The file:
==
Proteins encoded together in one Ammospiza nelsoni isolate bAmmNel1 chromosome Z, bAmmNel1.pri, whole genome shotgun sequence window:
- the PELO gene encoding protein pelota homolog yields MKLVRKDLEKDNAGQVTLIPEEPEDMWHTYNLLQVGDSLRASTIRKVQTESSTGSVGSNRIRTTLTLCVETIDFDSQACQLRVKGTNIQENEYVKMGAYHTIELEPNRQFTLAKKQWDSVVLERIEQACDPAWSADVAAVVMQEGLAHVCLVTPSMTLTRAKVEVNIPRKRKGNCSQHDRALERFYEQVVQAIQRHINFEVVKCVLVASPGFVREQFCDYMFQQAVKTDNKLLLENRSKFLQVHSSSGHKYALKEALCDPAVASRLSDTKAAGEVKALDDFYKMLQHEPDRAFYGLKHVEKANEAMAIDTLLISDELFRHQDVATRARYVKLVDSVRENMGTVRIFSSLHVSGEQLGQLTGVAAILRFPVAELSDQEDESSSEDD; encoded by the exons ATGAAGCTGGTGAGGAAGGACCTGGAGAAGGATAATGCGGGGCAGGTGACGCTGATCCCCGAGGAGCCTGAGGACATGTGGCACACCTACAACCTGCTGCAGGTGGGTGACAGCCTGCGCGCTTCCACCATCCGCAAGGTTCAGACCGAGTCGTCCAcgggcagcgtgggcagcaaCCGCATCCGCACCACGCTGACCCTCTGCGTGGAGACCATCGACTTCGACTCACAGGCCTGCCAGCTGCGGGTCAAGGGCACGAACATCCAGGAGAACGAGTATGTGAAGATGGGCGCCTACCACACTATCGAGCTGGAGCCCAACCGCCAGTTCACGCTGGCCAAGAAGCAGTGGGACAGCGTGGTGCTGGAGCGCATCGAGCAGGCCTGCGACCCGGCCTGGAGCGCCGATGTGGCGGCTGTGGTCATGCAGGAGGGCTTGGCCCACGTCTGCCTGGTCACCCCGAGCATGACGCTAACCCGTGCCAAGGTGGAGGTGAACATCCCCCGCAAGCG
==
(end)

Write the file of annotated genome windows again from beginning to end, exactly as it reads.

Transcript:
Proteins encoded together in one Ammospiza nelsoni isolate bAmmNel1 chromosome Z, bAmmNel1.pri, whole genome shotgun sequence window:
- the PELO gene encoding protein pelota homolog yields MKLVRKDLEKDNAGQVTLIPEEPEDMWHTYNLLQVGDSLRASTIRKVQTESSTGSVGSNRIRTTLTLCVETIDFDSQACQLRVKGTNIQENEYVKMGAYHTIELEPNRQFTLAKKQWDSVVLERIEQACDPAWSADVAAVVMQEGLAHVCLVTPSMTLTRAKVEVNIPRKRKGNCSQHDRALERFYEQVVQAIQRHINFEVVKCVLVASPGFVREQFCDYMFQQAVKTDNKLLLENRSKFLQVHSSSGHKYALKEALCDPAVASRLSDTKAAGEVKALDDFYKMLQHEPDRAFYGLKHVEKANEAMAIDTLLISDELFRHQDVATRARYVKLVDSVRENMGTVRIFSSLHVSGEQLGQLTGVAAILRFPVAELSDQEDESSSEDD; encoded by the exons ATGAAGCTGGTGAGGAAGGACCTGGAGAAGGATAATGCGGGGCAGGTGACGCTGATCCCCGAGGAGCCTGAGGACATGTGGCACACCTACAACCTGCTGCAGGTGGGTGACAGCCTGCGCGCTTCCACCATCCGCAAGGTTCAGACCGAGTCGTCCAcgggcagcgtgggcagcaaCCGCATCCGCACCACGCTGACCCTCTGCGTGGAGACCATCGACTTCGACTCACAGGCCTGCCAGCTGCGGGTCAAGGGCACGAACATCCAGGAGAACGAGTATGTGAAGATGGGCGCCTACCACACTATCGAGCTGGAGCCCAACCGCCAGTTCACGCTGGCCAAGAAGCAGTGGGACAGCGTGGTGCTGGAGCGCATCGAGCAGGCCTGCGACCCGGCCTGGAGCGCCGATGTGGCGGCTGTGGTCATGCAGGAGGGCTTGGCCCACGTCTGCCTGGTCACCCCGAGCATGACGCTAACCCGTGCCAAGGTGGAGGTGAACATCCCCCGCAAGCG